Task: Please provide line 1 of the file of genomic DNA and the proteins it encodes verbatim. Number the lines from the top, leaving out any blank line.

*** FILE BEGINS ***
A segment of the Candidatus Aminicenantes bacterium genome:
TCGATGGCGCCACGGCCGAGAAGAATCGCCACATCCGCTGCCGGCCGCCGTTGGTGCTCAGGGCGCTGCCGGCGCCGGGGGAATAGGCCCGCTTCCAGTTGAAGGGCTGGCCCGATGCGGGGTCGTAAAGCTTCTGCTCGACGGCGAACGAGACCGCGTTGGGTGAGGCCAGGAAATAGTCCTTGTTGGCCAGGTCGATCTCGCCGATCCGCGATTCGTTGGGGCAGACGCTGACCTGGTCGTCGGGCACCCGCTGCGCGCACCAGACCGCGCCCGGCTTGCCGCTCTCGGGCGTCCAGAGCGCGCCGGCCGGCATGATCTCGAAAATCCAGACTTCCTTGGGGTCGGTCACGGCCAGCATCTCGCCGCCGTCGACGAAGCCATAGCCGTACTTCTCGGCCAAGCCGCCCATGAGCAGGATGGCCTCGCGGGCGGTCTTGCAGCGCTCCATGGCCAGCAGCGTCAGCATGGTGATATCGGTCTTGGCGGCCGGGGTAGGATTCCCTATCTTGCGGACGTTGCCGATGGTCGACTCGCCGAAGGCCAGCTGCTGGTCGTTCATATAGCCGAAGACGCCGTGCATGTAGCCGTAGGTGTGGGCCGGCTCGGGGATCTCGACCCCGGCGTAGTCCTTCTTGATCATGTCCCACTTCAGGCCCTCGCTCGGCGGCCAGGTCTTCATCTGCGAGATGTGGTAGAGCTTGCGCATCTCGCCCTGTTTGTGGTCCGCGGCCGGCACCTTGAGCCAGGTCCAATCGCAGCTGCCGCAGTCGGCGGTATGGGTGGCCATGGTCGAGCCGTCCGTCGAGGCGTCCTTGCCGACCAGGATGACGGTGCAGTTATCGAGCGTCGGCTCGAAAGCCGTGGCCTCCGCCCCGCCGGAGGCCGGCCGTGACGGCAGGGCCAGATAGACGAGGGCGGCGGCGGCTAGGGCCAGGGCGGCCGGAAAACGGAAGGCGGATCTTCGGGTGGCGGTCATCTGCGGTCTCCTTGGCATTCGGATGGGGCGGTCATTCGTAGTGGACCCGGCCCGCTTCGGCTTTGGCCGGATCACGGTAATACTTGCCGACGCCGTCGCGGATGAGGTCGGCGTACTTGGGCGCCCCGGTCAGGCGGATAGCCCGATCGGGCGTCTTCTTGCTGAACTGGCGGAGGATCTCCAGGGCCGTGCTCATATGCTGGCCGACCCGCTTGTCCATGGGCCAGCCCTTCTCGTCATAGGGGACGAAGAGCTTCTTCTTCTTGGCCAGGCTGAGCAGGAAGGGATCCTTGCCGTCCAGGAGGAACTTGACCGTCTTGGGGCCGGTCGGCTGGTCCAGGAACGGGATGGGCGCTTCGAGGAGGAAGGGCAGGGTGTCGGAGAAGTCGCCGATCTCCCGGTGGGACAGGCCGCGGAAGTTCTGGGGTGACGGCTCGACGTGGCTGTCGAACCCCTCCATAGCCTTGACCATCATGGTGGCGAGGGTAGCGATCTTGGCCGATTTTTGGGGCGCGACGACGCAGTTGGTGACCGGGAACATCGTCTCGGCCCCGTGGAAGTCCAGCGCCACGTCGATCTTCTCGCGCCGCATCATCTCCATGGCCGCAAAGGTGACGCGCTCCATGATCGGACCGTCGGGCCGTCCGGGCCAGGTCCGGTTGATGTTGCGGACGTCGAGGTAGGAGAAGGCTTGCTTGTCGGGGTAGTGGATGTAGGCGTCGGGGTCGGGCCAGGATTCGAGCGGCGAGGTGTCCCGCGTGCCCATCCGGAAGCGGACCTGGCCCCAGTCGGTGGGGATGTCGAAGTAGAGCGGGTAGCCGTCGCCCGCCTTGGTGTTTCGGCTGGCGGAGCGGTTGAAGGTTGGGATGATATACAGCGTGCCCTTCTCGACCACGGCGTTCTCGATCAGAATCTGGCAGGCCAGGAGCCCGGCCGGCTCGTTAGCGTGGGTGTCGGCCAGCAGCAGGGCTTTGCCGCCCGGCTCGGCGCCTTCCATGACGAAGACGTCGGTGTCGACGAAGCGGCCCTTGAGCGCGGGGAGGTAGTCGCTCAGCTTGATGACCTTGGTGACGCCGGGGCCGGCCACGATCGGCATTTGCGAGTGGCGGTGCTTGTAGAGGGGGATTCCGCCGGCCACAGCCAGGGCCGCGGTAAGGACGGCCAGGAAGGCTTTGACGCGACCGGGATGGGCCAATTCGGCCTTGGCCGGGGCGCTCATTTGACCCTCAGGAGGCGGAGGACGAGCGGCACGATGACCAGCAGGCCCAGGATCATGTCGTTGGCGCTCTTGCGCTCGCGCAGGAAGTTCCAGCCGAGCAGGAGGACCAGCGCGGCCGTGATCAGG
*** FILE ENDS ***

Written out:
A segment of the Candidatus Aminicenantes bacterium genome: